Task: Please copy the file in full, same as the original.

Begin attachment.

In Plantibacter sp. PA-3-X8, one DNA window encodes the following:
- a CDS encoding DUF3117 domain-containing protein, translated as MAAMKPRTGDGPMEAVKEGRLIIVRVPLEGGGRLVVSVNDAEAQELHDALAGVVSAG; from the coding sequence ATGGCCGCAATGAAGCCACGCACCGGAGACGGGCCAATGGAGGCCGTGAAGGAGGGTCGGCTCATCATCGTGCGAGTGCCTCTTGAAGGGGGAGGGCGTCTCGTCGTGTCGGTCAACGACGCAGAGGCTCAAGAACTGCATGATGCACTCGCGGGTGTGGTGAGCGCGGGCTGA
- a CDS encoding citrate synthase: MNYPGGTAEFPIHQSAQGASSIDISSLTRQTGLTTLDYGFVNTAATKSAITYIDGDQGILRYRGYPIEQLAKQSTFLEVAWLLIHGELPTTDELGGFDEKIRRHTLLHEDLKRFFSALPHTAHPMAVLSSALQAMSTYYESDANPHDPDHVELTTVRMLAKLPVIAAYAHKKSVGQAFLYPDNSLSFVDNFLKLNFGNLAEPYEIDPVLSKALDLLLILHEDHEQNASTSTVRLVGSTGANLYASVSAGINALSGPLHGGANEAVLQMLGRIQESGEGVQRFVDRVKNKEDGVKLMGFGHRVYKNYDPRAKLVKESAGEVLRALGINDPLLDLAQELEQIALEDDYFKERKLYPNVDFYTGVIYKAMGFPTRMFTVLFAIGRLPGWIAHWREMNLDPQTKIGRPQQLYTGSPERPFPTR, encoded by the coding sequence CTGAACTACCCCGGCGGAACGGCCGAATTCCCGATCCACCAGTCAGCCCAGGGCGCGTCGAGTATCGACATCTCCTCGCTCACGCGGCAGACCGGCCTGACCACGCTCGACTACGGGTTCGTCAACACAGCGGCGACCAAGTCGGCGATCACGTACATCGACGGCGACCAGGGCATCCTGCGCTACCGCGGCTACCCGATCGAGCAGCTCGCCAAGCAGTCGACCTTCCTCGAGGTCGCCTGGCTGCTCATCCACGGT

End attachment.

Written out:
In Plantibacter sp. PA-3-X8, one DNA window encodes the following:
- a CDS encoding DUF3117 domain-containing protein, translated as MAAMKPRTGDGPMEAVKEGRLIIVRVPLEGGGRLVVSVNDAEAQELHDALAGVVSAG; from the coding sequence ATGGCCGCAATGAAGCCACGCACCGGAGACGGGCCAATGGAGGCCGTGAAGGAGGGTCGGCTCATCATCGTGCGAGTGCCTCTTGAAGGGGGAGGGCGTCTCGTCGTGTCGGTCAACGACGCAGAGGCTCAAGAACTGCATGATGCACTCGCGGGTGTGGTGAGCGCGGGCTGA
- a CDS encoding citrate synthase: MNYPGGTAEFPIHQSAQGASSIDISSLTRQTGLTTLDYGFVNTAATKSAITYIDGDQGILRYRGYPIEQLAKQSTFLEVAWLLIHGELPTTDELGGFDEKIRRHTLLHEDLKRFFSALPHTAHPMAVLSSALQAMSTYYESDANPHDPDHVELTTVRMLAKLPVIAAYAHKKSVGQAFLYPDNSLSFVDNFLKLNFGNLAEPYEIDPVLSKALDLLLILHEDHEQNASTSTVRLVGSTGANLYASVSAGINALSGPLHGGANEAVLQMLGRIQESGEGVQRFVDRVKNKEDGVKLMGFGHRVYKNYDPRAKLVKESAGEVLRALGINDPLLDLAQELEQIALEDDYFKERKLYPNVDFYTGVIYKAMGFPTRMFTVLFAIGRLPGWIAHWREMNLDPQTKIGRPQQLYTGSPERPFPTR, encoded by the coding sequence CTGAACTACCCCGGCGGAACGGCCGAATTCCCGATCCACCAGTCAGCCCAGGGCGCGTCGAGTATCGACATCTCCTCGCTCACGCGGCAGACCGGCCTGACCACGCTCGACTACGGGTTCGTCAACACAGCGGCGACCAAGTCGGCGATCACGTACATCGACGGCGACCAGGGCATCCTGCGCTACCGCGGCTACCCGATCGAGCAGCTCGCCAAGCAGTCGACCTTCCTCGAGGTCGCCTGGCTGCTCATCCACGGT